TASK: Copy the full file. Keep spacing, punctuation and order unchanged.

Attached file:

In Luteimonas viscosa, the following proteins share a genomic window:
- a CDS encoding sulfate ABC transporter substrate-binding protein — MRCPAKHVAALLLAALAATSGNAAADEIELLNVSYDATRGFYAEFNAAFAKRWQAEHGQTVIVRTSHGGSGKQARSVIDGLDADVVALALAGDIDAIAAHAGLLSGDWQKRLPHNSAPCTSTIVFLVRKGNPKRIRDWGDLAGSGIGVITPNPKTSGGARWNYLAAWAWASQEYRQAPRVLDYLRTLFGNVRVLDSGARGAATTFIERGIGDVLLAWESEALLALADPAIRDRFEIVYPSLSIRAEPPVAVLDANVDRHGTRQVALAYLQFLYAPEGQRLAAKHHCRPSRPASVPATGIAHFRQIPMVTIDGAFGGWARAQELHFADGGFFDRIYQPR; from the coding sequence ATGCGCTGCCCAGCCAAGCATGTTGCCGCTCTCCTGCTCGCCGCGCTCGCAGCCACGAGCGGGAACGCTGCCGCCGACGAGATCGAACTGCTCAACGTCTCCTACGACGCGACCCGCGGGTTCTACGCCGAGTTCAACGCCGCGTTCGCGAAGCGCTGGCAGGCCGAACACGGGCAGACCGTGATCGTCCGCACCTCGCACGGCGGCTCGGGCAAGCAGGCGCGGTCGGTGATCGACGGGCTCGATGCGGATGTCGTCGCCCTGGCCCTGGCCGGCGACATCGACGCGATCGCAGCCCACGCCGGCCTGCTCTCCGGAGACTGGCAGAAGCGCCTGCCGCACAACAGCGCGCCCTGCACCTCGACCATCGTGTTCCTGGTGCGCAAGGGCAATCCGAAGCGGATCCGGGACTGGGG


In Luteimonas viscosa, the following proteins share a genomic window:
- a CDS encoding sulfate ABC transporter substrate-binding protein — MRCPAKHVAALLLAALAATSGNAAADEIELLNVSYDATRGFYAEFNAAFAKRWQAEHGQTVIVRTSHGGSGKQARSVIDGLDADVVALALAGDIDAIAAHAGLLSGDWQKRLPHNSAPCTSTIVFLVRKGNPKRIRDWGDLAGSGIGVITPNPKTSGGARWNYLAAWAWASQEYRQAPRVLDYLRTLFGNVRVLDSGARGAATTFIERGIGDVLLAWESEALLALADPAIRDRFEIVYPSLSIRAEPPVAVLDANVDRHGTRQVALAYLQFLYAPEGQRLAAKHHCRPSRPASVPATGIAHFRQIPMVTIDGAFGGWARAQELHFADGGFFDRIYQPR; from the coding sequence ATGCGCTGCCCAGCCAAGCATGTTGCCGCTCTCCTGCTCGCCGCGCTCGCAGCCACGAGCGGGAACGCTGCCGCCGACGAGATCGAACTGCTCAACGTCTCCTACGACGCGACCCGCGGGTTCTACGCCGAGTTCAACGCCGCGTTCGCGAAGCGCTGGCAGGCCGAACACGGGCAGACCGTGATCGTCCGCACCTCGCACGGCGGCTCGGGCAAGCAGGCGCGGTCGGTGATCGACGGGCTCGATGCGGATGTCGTCGCCCTGGCCCTGGCCGGCGACATCGACGCGATCGCAGCCCACGCCGGCCTGCTCTCCGGAGACTGGCAGAAGCGCCTGCCGCACAACAGCGCGCCCTGCACCTCGACCATCGTGTTCCTGGTGCGCAAGGGCAATCCGAAGCGGATCCGGGACTGGGG